The fight for worker’s rights and the struggle for racial justice march hand in hand. This message rings loud and clear in the John Henrik Clarke Africana Library exhibit “All Labor Has Dignity” highlighting Martin Luther King Jr.’s advocacy for Local 1199, the National Union of Hospital and Health Care Employees, in the 1960s.
King’s work with health care workers is especially relevant today, according to Steven Calco, exhibit curator and research archivist at the Kheel Center for Labor-Management Documentation and Archives in Catherwood Library.
“A majority of the 1199 members at the time and even now are Black and Hispanic hospital workers,” Calco said. “During the global pandemic, hospital workers are working in possibly the harshest conditions that they can possibly face, risking their lives out on the frontline to help people.”
“The issues facing hospital workers n the ’50s and ’60s are still being faced by our workers today,” he added.
The exhibit features several archival materials chronicling key moments of King’s involvement with Local 1199, including his final appearance in New York City for a speech at the “Salute to Freedom” gathering to protest the Vietnam War and support the Poor People’s Campaign, which was a march to Washington, DC, demanding jobs, fair minimum wage, and other economic improvements.
“It was for poor people regardless of their race,” explained Eric Acree, the director of the Africana Library who was also recently appointed as curator of Africana Collections at the Division of Rare and Manuscript Collections. “In King’s last book ‘Where Do We Go from Here: Chaos or Community?,’ he talks about economic justice as one of the things that needs to be addressed.”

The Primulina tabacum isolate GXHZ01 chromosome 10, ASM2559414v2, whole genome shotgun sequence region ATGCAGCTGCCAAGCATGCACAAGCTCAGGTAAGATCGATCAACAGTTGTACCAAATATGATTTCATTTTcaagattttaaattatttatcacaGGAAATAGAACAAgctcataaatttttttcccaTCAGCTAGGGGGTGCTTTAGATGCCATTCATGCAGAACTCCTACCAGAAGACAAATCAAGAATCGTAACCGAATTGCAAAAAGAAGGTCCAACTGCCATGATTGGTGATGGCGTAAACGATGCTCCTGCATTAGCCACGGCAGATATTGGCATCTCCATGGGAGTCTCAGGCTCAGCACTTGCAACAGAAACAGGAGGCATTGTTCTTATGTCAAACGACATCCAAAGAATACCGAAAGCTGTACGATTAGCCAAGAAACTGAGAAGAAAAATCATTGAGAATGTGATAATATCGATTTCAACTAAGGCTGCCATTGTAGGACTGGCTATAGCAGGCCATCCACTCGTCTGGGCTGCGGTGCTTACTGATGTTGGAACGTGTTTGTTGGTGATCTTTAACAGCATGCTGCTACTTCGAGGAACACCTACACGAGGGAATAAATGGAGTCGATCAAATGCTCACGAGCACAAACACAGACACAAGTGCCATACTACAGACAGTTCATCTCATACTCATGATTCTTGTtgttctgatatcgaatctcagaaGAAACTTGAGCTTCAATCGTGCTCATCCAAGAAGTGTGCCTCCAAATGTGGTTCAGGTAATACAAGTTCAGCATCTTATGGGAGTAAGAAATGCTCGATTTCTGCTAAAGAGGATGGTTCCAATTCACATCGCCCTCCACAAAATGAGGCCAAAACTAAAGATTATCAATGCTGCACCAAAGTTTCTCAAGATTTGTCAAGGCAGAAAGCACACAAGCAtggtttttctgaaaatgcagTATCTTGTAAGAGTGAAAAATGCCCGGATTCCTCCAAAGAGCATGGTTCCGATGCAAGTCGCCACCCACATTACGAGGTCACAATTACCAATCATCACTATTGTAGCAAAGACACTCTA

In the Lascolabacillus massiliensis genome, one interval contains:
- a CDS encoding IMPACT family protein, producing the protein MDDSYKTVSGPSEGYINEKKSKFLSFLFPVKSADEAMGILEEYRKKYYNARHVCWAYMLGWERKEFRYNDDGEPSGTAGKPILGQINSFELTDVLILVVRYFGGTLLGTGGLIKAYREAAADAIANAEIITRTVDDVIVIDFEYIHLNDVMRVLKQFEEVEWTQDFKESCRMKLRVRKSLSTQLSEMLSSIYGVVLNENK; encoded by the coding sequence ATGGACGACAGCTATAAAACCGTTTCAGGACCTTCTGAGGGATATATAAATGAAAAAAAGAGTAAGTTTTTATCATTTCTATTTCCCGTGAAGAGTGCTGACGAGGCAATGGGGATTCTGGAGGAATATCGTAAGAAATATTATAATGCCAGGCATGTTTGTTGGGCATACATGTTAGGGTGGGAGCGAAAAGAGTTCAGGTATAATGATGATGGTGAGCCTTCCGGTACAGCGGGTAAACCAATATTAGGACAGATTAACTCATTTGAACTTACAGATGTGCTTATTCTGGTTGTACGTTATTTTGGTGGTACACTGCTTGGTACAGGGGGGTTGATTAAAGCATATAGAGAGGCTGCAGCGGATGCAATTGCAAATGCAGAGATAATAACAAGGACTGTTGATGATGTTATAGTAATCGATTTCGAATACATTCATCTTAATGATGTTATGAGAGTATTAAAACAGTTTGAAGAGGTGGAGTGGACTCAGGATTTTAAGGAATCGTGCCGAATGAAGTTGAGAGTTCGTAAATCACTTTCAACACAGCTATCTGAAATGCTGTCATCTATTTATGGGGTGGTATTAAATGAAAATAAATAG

An earlier version of the exhibit “All Labor Has Dignity” (whose title comes from a speech King delivered at the Memphis sanitation workers’ strike shortly before his assassination) was displayed in 2019 at the Kheel Center, and it included other materials such as documents related to Coretta Scott King’s work with the labor movement.
The exhibit is being reprised at the Africana Library as part of an effort of promoting rare and distinctive (RAD) collections across different parts of Cornell University Library, which was initiated by Associate University Librarian Tamar Evangelestia-Dougherty, Acree and Calco said.
“We have so much in our collections across Cornell University Library that when we do these exhibits, it’s almost like a tease,” Acree said, who encourages researchers to also visit an expansive online guide to scholarly resources about Martin Luther King Jr.
The exhibit runs through December 2021. Over the summer, the exhibit is available for viewing by appointment through firstname.lastname@example.org or 607-255-3822. Current Cornell campus health and safety protocols and visitor policies apply. Visit covid.cornell.edu for more info.